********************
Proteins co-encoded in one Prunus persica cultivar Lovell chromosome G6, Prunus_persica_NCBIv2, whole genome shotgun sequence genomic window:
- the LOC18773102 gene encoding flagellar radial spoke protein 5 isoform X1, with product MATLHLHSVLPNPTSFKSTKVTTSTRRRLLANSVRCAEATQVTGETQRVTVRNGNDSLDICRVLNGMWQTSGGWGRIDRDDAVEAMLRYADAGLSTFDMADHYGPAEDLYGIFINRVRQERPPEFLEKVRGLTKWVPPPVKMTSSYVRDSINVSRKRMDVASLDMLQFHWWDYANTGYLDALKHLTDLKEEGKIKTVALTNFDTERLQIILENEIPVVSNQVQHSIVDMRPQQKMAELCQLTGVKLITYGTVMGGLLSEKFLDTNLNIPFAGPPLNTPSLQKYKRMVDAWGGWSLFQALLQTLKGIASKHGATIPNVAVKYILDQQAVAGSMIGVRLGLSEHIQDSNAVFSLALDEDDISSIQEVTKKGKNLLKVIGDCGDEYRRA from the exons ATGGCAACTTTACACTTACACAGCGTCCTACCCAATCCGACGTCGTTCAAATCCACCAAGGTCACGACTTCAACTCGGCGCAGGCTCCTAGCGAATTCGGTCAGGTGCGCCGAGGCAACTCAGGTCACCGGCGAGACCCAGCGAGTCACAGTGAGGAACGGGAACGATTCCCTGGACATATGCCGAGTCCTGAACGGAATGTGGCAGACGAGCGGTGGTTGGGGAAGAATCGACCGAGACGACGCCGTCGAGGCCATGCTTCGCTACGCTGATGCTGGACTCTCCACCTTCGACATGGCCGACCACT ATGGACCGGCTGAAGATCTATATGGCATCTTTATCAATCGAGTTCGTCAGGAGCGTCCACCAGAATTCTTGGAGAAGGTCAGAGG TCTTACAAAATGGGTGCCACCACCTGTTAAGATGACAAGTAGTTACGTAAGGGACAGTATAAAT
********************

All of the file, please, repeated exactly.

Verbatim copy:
Proteins co-encoded in one Prunus persica cultivar Lovell chromosome G6, Prunus_persica_NCBIv2, whole genome shotgun sequence genomic window:
- the LOC18773102 gene encoding flagellar radial spoke protein 5 isoform X1, with product MATLHLHSVLPNPTSFKSTKVTTSTRRRLLANSVRCAEATQVTGETQRVTVRNGNDSLDICRVLNGMWQTSGGWGRIDRDDAVEAMLRYADAGLSTFDMADHYGPAEDLYGIFINRVRQERPPEFLEKVRGLTKWVPPPVKMTSSYVRDSINVSRKRMDVASLDMLQFHWWDYANTGYLDALKHLTDLKEEGKIKTVALTNFDTERLQIILENEIPVVSNQVQHSIVDMRPQQKMAELCQLTGVKLITYGTVMGGLLSEKFLDTNLNIPFAGPPLNTPSLQKYKRMVDAWGGWSLFQALLQTLKGIASKHGATIPNVAVKYILDQQAVAGSMIGVRLGLSEHIQDSNAVFSLALDEDDISSIQEVTKKGKNLLKVIGDCGDEYRRA from the exons ATGGCAACTTTACACTTACACAGCGTCCTACCCAATCCGACGTCGTTCAAATCCACCAAGGTCACGACTTCAACTCGGCGCAGGCTCCTAGCGAATTCGGTCAGGTGCGCCGAGGCAACTCAGGTCACCGGCGAGACCCAGCGAGTCACAGTGAGGAACGGGAACGATTCCCTGGACATATGCCGAGTCCTGAACGGAATGTGGCAGACGAGCGGTGGTTGGGGAAGAATCGACCGAGACGACGCCGTCGAGGCCATGCTTCGCTACGCTGATGCTGGACTCTCCACCTTCGACATGGCCGACCACT ATGGACCGGCTGAAGATCTATATGGCATCTTTATCAATCGAGTTCGTCAGGAGCGTCCACCAGAATTCTTGGAGAAGGTCAGAGG TCTTACAAAATGGGTGCCACCACCTGTTAAGATGACAAGTAGTTACGTAAGGGACAGTATAAAT